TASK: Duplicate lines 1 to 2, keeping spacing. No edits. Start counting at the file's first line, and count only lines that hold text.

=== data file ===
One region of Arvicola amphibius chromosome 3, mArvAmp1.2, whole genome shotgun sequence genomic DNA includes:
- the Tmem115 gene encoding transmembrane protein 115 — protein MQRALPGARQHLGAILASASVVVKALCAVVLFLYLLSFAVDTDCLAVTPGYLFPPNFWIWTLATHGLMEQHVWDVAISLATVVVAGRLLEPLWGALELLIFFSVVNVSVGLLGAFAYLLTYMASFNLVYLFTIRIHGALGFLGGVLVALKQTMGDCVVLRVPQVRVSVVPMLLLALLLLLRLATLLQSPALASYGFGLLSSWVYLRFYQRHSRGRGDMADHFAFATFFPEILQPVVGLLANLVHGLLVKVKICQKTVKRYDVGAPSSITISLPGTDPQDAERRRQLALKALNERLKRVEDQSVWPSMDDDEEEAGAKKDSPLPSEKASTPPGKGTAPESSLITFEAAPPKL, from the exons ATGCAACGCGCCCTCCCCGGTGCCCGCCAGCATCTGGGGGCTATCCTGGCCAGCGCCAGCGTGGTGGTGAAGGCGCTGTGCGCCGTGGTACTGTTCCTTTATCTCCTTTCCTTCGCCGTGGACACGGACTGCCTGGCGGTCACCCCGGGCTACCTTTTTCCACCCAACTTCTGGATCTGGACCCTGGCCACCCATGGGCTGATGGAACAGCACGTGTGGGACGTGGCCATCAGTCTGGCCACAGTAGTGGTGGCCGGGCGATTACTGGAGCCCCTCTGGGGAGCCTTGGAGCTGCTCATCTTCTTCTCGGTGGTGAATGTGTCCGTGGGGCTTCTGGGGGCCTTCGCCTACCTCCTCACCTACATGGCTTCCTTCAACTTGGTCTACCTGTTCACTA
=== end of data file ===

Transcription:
One region of Arvicola amphibius chromosome 3, mArvAmp1.2, whole genome shotgun sequence genomic DNA includes:
- the Tmem115 gene encoding transmembrane protein 115 — protein MQRALPGARQHLGAILASASVVVKALCAVVLFLYLLSFAVDTDCLAVTPGYLFPPNFWIWTLATHGLMEQHVWDVAISLATVVVAGRLLEPLWGALELLIFFSVVNVSVGLLGAFAYLLTYMASFNLVYLFTIRIHGALGFLGGVLVALKQTMGDCVVLRVPQVRVSVVPMLLLALLLLLRLATLLQSPALASYGFGLLSSWVYLRFYQRHSRGRGDMADHFAFATFFPEILQPVVGLLANLVHGLLVKVKICQKTVKRYDVGAPSSITISLPGTDPQDAERRRQLALKALNERLKRVEDQSVWPSMDDDEEEAGAKKDSPLPSEKASTPPGKGTAPESSLITFEAAPPKL, from the exons ATGCAACGCGCCCTCCCCGGTGCCCGCCAGCATCTGGGGGCTATCCTGGCCAGCGCCAGCGTGGTGGTGAAGGCGCTGTGCGCCGTGGTACTGTTCCTTTATCTCCTTTCCTTCGCCGTGGACACGGACTGCCTGGCGGTCACCCCGGGCTACCTTTTTCCACCCAACTTCTGGATCTGGACCCTGGCCACCCATGGGCTGATGGAACAGCACGTGTGGGACGTGGCCATCAGTCTGGCCACAGTAGTGGTGGCCGGGCGATTACTGGAGCCCCTCTGGGGAGCCTTGGAGCTGCTCATCTTCTTCTCGGTGGTGAATGTGTCCGTGGGGCTTCTGGGGGCCTTCGCCTACCTCCTCACCTACATGGCTTCCTTCAACTTGGTCTACCTGTTCACTA